The knee-jerk reaction of the left to distance themselves from what they see as overt Nationalism, Nativism, and Fear plays well in the Cosmopolitan circles of media and coastal elites. It's very risky when you are playing to win those voters who don't have that mindset. The Democrats had better find solid footing with security concerns or they will find themselves hemorrhaging more votes to Trump.

Has it come so far, that we are hard pressed to find an American flag on the DNC stage?

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This quest for ideological purity will satisfy the those in the arena and media, but may cost the Democrats dearly in this week of rebuttal being broadcast to millions of jurors.


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Old 07-26-2016, 03:19 AM   #225
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I did not get a chance to watch all of the convention tonight. I want to see it all so I can make some fair assessments of how the dynamics of the race will unfold.

As most of you know I am voting for Trump. I have family-friends that are Trumpsters others that are solidly for Hillary. A few that are up for grabs.

From here on out its all about getting the messaging right for those people 'up for grabs'.

These are your working-class voters across the Midwest, suburban security moms, independents sick of the status quo. Yes the demographics are changing in the country benefiting Democrats. But each side needs to fight for those undecided white voters to push them to victory.

Right now the big polled issues are Security and the Economy. Tonight I saw the Dems checking off the Social Justice boxes to reinforce their base of support. I'm not sure if it moved the ball forward with the undecideds. Are these folks racists-xenophobes-homophobes? Some have those tendencies, but generationally I think we move away from past divisions to the point where many millennials (raised properly) are inoculated to historic racism.

I'm curious to see in the coming nights how the Democrats address the security concerns the undecideds have. Obama, Dems, and media called Trump's speech Doom and Gloom. Downplaying what they saw as fear-mongering. While over the weekend we have seen the emergence of a Intifada on German soil. Axe attack last week, shooting on Friday, machete attack, and suicide bombing in a wine bar Sunday ( Not strong enough to kill dozens, but critical injuries nonetheless ). The GOP presented a Law & Order platform ( decried as a dog whistle by critics ), but seems to have traction with voters after the unforeseen events of the past 6 weeks.

The knee-jerk reaction of the left to distance themselves from what they see as overt Nationalism, Nativism, and Fear plays well in the Cosmopolitan circles of media and coastal elites. It's very risky when you are playing to win those voters who don't have that mindset. The Democrats had better find solid footing with security concerns or they will find themselves hemorrhaging more votes to Trump.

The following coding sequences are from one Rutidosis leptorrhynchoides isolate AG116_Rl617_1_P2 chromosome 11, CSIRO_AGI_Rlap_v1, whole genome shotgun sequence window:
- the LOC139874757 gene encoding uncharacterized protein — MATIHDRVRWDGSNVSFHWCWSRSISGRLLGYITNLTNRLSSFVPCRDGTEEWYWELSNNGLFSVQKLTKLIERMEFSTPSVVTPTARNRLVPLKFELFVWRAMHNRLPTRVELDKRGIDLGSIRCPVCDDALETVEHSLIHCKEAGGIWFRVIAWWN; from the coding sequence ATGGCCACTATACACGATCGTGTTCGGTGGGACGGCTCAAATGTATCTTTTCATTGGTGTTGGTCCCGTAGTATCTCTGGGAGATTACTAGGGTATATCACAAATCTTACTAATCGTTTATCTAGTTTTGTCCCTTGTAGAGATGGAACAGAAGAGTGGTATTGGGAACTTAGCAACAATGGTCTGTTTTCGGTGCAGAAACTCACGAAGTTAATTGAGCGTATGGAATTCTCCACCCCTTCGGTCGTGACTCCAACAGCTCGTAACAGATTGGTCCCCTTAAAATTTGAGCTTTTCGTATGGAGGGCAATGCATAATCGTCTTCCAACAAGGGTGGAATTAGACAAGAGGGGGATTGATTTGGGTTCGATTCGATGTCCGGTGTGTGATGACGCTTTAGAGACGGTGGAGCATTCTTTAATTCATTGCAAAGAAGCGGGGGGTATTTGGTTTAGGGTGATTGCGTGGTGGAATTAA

Has it come so far, that we are hard pressed to find an American flag on the DNC stage?

Attachment 10806

This quest for ideological purity will satisfy the those in the arena and media, but may cost the Democrats dearly in this week of rebuttal being broadcast to millions of jurors.


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You talk about security being an issue for undecideds and you list all of these things that have happened recently.....no one is denying that there is a rash of scary shit happening in the world right now. No one. But the way it was presented in Trump's speech was in such a way as to provoke maximal fear and panic in those listening to it, setting it all up for 'I alone can fix it'.

And the kicker is he didn't say a damn thing about what he'd do to fix it.

It's laughable that anybody would thing security is a strength with this guy. He's going to stir up so much hatred for us in the world that we may well end up having more enemies than we've ever had before.

Also, you act like he's running against some kind of pacifist dove. One of the chief complaints about Hillary among the left is that she's too hawkish and too interventionist. Possibly moreso than Obama, to be honest.

As far as your point about nationalism.....nationalism is a kind of religion. It makes the country into a religion. It becomes a justification for things. Because America. People chant USA USA as if they're worshipping. In the GOP, there is this almost pathological need for the USA to be the greatest, most amazing, most powerful nation in the history of the universe, and if you suggest that it might've done some things that are wrong, that the rest of the world isn't thrilled with, then you're just an America-hater.

I love my country, but that kind of nationalism the GOP has practiced over the last decade or more is cultish, and is used to divide the us from the them. If Democrats are hesitant to embrace the flag, it's only because the GOP has made it into a political symbol of a kind of superficial, cultish nationalism that we don't wish to embrace.

I probably made some generalizations there, but the point stands.